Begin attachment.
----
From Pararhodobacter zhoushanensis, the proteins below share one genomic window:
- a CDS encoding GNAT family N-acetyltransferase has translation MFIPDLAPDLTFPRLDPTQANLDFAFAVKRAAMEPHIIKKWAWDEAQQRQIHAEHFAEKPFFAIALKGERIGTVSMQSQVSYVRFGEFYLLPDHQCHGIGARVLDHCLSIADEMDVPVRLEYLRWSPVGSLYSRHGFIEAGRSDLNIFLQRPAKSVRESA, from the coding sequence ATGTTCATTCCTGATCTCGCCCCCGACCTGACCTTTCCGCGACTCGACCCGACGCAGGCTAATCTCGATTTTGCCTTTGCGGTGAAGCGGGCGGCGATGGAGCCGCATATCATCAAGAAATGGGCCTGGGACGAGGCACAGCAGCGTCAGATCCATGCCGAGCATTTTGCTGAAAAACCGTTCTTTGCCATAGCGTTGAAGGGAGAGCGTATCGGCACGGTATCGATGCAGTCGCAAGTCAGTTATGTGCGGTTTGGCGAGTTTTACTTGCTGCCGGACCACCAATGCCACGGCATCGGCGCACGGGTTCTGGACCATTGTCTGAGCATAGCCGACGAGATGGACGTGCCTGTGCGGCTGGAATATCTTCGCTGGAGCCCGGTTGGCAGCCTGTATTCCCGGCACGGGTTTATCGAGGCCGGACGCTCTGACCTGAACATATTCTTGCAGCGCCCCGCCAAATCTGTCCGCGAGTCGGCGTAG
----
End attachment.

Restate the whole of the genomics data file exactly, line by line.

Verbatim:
From Pararhodobacter zhoushanensis, the proteins below share one genomic window:
- a CDS encoding GNAT family N-acetyltransferase has translation MFIPDLAPDLTFPRLDPTQANLDFAFAVKRAAMEPHIIKKWAWDEAQQRQIHAEHFAEKPFFAIALKGERIGTVSMQSQVSYVRFGEFYLLPDHQCHGIGARVLDHCLSIADEMDVPVRLEYLRWSPVGSLYSRHGFIEAGRSDLNIFLQRPAKSVRESA, from the coding sequence ATGTTCATTCCTGATCTCGCCCCCGACCTGACCTTTCCGCGACTCGACCCGACGCAGGCTAATCTCGATTTTGCCTTTGCGGTGAAGCGGGCGGCGATGGAGCCGCATATCATCAAGAAATGGGCCTGGGACGAGGCACAGCAGCGTCAGATCCATGCCGAGCATTTTGCTGAAAAACCGTTCTTTGCCATAGCGTTGAAGGGAGAGCGTATCGGCACGGTATCGATGCAGTCGCAAGTCAGTTATGTGCGGTTTGGCGAGTTTTACTTGCTGCCGGACCACCAATGCCACGGCATCGGCGCACGGGTTCTGGACCATTGTCTGAGCATAGCCGACGAGATGGACGTGCCTGTGCGGCTGGAATATCTTCGCTGGAGCCCGGTTGGCAGCCTGTATTCCCGGCACGGGTTTATCGAGGCCGGACGCTCTGACCTGAACATATTCTTGCAGCGCCCCGCCAAATCTGTCCGCGAGTCGGCGTAG